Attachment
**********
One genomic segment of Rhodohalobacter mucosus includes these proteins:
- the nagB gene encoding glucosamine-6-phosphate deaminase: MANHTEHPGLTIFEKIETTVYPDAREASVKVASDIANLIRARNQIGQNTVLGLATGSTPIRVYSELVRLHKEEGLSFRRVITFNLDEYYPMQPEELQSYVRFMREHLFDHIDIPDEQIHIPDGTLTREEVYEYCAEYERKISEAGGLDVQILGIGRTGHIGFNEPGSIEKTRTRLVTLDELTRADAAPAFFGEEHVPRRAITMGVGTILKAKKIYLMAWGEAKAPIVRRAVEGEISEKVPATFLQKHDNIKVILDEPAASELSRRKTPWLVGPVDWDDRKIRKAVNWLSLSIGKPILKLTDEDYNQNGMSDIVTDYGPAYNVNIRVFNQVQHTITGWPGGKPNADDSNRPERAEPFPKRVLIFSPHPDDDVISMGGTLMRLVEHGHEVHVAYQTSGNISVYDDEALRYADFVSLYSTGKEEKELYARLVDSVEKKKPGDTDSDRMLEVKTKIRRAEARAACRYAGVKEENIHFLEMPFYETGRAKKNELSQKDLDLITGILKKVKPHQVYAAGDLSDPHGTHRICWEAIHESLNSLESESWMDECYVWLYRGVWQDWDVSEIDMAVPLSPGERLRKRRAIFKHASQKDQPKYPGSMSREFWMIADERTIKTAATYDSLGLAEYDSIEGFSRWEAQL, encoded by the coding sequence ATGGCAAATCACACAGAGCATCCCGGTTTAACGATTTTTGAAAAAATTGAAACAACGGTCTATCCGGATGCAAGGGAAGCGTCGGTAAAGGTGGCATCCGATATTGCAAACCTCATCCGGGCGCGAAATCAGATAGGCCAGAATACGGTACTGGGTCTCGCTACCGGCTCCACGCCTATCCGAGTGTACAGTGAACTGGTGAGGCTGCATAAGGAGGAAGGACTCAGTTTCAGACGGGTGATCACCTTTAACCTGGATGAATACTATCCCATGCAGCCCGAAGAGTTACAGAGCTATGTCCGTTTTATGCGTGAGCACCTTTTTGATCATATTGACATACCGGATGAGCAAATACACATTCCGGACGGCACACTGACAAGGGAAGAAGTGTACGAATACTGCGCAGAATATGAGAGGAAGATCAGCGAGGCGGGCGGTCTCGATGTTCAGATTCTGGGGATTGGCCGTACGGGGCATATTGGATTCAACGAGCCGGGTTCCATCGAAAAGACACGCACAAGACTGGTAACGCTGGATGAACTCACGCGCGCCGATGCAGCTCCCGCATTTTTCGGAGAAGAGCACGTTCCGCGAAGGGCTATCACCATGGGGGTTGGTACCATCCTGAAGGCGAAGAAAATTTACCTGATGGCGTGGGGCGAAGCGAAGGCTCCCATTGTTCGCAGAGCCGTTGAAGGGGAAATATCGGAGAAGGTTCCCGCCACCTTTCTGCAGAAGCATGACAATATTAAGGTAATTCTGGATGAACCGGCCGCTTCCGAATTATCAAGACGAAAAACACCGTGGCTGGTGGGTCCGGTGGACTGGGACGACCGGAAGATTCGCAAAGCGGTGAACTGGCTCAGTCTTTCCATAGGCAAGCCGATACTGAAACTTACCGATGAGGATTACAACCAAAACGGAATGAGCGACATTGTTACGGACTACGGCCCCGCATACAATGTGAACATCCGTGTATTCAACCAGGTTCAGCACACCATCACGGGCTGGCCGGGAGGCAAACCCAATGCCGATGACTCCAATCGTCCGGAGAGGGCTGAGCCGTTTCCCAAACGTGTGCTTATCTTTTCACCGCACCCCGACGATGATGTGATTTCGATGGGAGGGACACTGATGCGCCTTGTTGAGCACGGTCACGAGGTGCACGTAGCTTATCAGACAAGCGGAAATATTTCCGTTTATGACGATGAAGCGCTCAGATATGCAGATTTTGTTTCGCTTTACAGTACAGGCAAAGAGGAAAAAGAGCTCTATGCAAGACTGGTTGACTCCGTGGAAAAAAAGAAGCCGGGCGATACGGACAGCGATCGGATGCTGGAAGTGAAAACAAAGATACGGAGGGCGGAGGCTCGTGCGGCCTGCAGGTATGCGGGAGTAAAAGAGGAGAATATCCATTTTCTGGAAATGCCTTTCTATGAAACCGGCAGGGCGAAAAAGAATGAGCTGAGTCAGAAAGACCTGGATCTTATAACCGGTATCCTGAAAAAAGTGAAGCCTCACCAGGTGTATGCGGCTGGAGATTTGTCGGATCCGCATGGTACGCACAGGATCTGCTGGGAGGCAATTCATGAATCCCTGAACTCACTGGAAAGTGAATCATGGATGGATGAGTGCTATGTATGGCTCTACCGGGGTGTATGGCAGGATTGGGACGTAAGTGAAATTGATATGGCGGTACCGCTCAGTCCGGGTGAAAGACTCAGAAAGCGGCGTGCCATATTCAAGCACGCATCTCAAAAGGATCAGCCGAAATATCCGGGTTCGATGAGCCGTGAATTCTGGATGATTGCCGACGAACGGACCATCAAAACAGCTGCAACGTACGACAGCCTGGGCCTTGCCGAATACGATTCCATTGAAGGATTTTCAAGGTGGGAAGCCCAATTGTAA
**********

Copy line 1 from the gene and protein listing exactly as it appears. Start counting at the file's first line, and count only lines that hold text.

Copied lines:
One genomic segment of Rhodohalobacter mucosus includes these proteins: